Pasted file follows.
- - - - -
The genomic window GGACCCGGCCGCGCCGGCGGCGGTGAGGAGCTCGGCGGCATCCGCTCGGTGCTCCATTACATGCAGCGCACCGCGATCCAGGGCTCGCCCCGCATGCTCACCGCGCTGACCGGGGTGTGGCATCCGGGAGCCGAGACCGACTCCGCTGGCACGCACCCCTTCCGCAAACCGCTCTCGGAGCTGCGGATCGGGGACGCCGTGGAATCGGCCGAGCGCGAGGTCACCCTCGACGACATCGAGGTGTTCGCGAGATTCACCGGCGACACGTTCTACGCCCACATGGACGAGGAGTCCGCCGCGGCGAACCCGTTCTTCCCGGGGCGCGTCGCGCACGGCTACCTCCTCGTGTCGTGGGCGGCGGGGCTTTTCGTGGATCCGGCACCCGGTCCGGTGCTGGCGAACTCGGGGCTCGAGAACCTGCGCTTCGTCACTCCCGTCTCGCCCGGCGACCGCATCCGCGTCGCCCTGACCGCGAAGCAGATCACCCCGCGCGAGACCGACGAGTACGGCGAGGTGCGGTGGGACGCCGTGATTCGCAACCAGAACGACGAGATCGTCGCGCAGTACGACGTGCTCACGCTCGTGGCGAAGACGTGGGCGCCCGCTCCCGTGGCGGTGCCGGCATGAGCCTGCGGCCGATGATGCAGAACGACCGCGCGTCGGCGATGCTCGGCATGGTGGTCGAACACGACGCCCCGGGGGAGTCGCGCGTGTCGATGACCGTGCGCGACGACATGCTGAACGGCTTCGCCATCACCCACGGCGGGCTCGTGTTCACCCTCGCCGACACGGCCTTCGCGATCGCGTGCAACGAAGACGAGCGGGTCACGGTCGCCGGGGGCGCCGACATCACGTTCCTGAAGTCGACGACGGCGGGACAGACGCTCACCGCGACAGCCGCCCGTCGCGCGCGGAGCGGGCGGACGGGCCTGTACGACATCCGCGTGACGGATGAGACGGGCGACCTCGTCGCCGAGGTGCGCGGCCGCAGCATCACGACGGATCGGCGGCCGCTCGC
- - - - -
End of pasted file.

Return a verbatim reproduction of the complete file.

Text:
The genomic window GGACCCGGCCGCGCCGGCGGCGGTGAGGAGCTCGGCGGCATCCGCTCGGTGCTCCATTACATGCAGCGCACCGCGATCCAGGGCTCGCCCCGCATGCTCACCGCGCTGACCGGGGTGTGGCATCCGGGAGCCGAGACCGACTCCGCTGGCACGCACCCCTTCCGCAAACCGCTCTCGGAGCTGCGGATCGGGGACGCCGTGGAATCGGCCGAGCGCGAGGTCACCCTCGACGACATCGAGGTGTTCGCGAGATTCACCGGCGACACGTTCTACGCCCACATGGACGAGGAGTCCGCCGCGGCGAACCCGTTCTTCCCGGGGCGCGTCGCGCACGGCTACCTCCTCGTGTCGTGGGCGGCGGGGCTTTTCGTGGATCCGGCACCCGGTCCGGTGCTGGCGAACTCGGGGCTCGAGAACCTGCGCTTCGTCACTCCCGTCTCGCCCGGCGACCGCATCCGCGTCGCCCTGACCGCGAAGCAGATCACCCCGCGCGAGACCGACGAGTACGGCGAGGTGCGGTGGGACGCCGTGATTCGCAACCAGAACGACGAGATCGTCGCGCAGTACGACGTGCTCACGCTCGTGGCGAAGACGTGGGCGCCCGCTCCCGTGGCGGTGCCGGCATGAGCCTGCGGCCGATGATGCAGAACGACCGCGCGTCGGCGATGCTCGGCATGGTGGTCGAACACGACGCCCCGGGGGAGTCGCGCGTGTCGATGACCGTGCGCGACGACATGCTGAACGGCTTCGCCATCACCCACGGCGGGCTCGTGTTCACCCTCGCCGACACGGCCTTCGCGATCGCGTGCAACGAAGACGAGCGGGTCACGGTCGCCGGGGGCGCCGACATCACGTTCCTGAAGTCGACGACGGCGGGACAGACGCTCACCGCGACAGCCGCCCGTCGCGCGCGGAGCGGGCGGACGGGCCTGTACGACATCCGCGTGACGGATGAGACGGGCGACCTCGTCGCCGAGGTGCGCGGCCGCAGCATCACGACGGATCGGCGGCCGCTCGC